More than half of Brits looking to buy an e-bike say they want one with an anti-lock braking system (ABS), while a third of potential buyers want to see ABS come standard on all e-bikes. bicycles, a recent study found.
By measuring wheel speed and adjusting brake pressure, ABS prevents wheel lock-up, which prevents slip, to maintain traction, control and maneuverability. While standard on cars and motorcycles, bicycles have long been opponents of ABS, with only a handful of high-end e-bikes offering the safety feature.
Move Electric, the electric vehicle brand owned by Haymarket Automotive, surveyed 878 consumers, and nearly 19 percent of them are currently in the market for an electric bicycle.
More than half of potential e-bike buyers said they would prefer e-bikes with ABS over e-bikes without ABS, although three-quarters of all participants in the study were unaware that ABS technology is used in e-bikes .
The same study found that more than a quarter (27.6%) of participants had fallen off their bicycle due to sudden braking, while a third (33.7%) had struggled to brake in time to avoid a collision or accident.
With an assisted speed of up to 15.5 mph (24.9 km/h), 79.5 percent of potential buyers said they would feel safer riding on the road if they knew their bike was equipped with ABS.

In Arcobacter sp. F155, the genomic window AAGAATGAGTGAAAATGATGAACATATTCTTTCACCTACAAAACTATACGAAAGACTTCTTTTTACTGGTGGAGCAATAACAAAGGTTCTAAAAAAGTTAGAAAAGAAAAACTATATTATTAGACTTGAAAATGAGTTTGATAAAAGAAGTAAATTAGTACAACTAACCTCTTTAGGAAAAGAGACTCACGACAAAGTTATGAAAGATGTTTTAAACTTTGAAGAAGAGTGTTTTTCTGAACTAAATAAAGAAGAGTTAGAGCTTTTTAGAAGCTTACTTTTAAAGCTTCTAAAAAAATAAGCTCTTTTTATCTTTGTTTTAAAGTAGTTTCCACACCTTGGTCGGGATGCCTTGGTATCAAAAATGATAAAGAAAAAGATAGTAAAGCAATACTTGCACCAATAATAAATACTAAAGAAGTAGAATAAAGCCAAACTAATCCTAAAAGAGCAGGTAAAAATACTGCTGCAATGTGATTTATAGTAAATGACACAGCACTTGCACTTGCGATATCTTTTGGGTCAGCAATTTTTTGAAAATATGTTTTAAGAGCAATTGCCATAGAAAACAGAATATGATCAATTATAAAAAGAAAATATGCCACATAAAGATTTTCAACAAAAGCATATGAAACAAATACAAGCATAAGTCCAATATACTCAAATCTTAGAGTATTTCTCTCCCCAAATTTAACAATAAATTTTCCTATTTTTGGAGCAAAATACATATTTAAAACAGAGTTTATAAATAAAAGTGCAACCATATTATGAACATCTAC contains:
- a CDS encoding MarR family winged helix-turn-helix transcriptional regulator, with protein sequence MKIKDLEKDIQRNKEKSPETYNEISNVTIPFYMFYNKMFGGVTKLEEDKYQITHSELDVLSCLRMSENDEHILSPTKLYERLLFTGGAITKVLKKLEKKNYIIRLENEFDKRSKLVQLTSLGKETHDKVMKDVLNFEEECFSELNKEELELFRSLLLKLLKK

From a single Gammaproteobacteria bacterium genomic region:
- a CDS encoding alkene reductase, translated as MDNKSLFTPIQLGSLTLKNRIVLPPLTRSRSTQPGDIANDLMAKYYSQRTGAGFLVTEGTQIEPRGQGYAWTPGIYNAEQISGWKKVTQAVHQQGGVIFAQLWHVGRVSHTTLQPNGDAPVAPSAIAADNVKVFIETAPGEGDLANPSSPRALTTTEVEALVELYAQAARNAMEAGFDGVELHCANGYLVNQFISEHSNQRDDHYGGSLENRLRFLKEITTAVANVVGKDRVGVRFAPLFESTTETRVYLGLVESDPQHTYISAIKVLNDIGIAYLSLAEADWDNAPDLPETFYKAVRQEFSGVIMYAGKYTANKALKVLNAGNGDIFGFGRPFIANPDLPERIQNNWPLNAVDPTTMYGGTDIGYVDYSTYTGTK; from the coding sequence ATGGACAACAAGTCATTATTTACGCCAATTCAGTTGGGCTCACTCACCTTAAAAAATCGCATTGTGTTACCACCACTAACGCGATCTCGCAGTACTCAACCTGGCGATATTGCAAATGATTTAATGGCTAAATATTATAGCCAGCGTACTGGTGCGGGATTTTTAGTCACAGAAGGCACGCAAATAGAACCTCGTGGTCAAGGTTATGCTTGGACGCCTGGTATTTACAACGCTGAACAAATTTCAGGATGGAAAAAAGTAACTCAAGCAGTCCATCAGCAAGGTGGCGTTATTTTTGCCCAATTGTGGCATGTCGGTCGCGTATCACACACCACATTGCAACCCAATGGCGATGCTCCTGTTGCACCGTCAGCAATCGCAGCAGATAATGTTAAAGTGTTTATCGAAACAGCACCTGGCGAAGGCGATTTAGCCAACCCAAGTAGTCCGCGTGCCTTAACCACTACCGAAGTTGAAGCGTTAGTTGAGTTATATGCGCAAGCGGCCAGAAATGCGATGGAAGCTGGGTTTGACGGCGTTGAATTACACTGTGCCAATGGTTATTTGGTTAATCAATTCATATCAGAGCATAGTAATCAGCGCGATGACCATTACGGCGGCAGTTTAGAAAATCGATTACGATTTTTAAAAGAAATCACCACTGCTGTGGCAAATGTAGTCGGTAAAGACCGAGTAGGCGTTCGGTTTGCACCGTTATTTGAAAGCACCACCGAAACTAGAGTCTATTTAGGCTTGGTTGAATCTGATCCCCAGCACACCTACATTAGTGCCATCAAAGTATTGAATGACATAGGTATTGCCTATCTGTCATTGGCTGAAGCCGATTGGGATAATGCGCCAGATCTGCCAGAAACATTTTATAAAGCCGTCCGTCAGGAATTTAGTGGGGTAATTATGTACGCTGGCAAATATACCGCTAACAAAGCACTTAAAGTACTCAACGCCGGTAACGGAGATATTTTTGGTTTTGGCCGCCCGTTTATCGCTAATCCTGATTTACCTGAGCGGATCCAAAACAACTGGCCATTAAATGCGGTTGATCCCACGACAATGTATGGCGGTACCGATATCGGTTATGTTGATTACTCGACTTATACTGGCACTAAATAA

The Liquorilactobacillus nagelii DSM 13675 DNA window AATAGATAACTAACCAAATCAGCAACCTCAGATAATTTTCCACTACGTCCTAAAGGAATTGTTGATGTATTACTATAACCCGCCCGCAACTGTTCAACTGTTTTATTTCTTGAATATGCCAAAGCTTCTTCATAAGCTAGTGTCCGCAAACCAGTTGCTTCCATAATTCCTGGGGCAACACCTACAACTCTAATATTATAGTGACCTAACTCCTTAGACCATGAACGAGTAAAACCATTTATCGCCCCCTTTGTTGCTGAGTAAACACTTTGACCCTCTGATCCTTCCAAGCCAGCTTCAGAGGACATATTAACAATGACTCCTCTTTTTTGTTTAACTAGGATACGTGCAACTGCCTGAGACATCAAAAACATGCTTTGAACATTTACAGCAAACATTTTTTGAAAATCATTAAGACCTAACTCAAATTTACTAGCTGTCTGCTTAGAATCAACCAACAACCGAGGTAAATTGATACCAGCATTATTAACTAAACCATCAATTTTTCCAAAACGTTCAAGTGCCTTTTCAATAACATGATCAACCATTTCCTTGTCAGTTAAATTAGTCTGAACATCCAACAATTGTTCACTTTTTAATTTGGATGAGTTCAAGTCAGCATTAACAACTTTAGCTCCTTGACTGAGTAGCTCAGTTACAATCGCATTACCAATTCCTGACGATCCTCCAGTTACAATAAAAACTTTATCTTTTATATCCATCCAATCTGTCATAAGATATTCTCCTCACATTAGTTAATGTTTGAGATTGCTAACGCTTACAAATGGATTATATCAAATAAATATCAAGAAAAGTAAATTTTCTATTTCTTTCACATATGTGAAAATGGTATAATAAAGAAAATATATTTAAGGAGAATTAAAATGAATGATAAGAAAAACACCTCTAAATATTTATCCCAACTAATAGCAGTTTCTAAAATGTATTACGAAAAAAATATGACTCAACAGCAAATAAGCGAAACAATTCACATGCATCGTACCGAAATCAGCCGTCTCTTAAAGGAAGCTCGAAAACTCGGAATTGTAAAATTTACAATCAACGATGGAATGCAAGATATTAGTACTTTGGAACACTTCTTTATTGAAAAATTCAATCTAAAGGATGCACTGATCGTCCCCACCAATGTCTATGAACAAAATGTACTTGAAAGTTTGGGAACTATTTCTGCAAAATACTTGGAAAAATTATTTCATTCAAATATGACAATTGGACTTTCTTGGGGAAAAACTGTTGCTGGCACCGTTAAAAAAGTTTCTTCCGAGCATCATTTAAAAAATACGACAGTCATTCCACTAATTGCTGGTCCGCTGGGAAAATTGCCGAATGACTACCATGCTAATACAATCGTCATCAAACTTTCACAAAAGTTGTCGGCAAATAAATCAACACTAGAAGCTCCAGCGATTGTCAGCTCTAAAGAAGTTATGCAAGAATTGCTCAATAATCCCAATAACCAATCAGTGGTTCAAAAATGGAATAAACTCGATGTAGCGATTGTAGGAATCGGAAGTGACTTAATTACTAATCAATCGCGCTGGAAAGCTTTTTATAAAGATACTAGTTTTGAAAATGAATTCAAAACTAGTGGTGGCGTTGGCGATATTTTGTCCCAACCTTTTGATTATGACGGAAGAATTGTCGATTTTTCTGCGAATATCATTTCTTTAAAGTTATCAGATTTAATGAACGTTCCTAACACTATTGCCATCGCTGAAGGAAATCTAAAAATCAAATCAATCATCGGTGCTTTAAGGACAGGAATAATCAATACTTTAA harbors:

Bosch, the leader in ABS technology for e-bikes, even claims that “if all bicycles were equipped with ABS technology, up to 29 percent of e-bike accidents could be avoided each year.”
Back in 2018, Bosch introduced its first e-bike ABS system and has been working on improvements since then—namely, size, weight, reliability, and retrofit capability.
The Bosch, Stromer ST5 and Blubrake ABS technologies are primarily focused on the front wheel, which is most likely to lock up, causing skidding and OTB (over the bar) drops under hard braking.
Sensors measure wheel speed and regulate brake pressure. If front wheel locking is expected during excessive braking, ABS controls brake pressure and improves riding stability and maneuverability of the e-bike.
In the event of excessive front wheel braking, the Bosch ABS system also features Rear Wheel Lift Control, which reduces the chance of accidental rear wheel lift, thereby reducing the likelihood of OTB.
Of course, e-bikes don’t come cheap, and when asked how much extra these potential consumers were willing to pay for the added ABS technology, only 8.4% said they would be willing to pay an extra £500 or more, which is about the same as the ABS on an e-bike today. The cost of entry to the technology. The vast majority (56.6%) would only pay £150 more.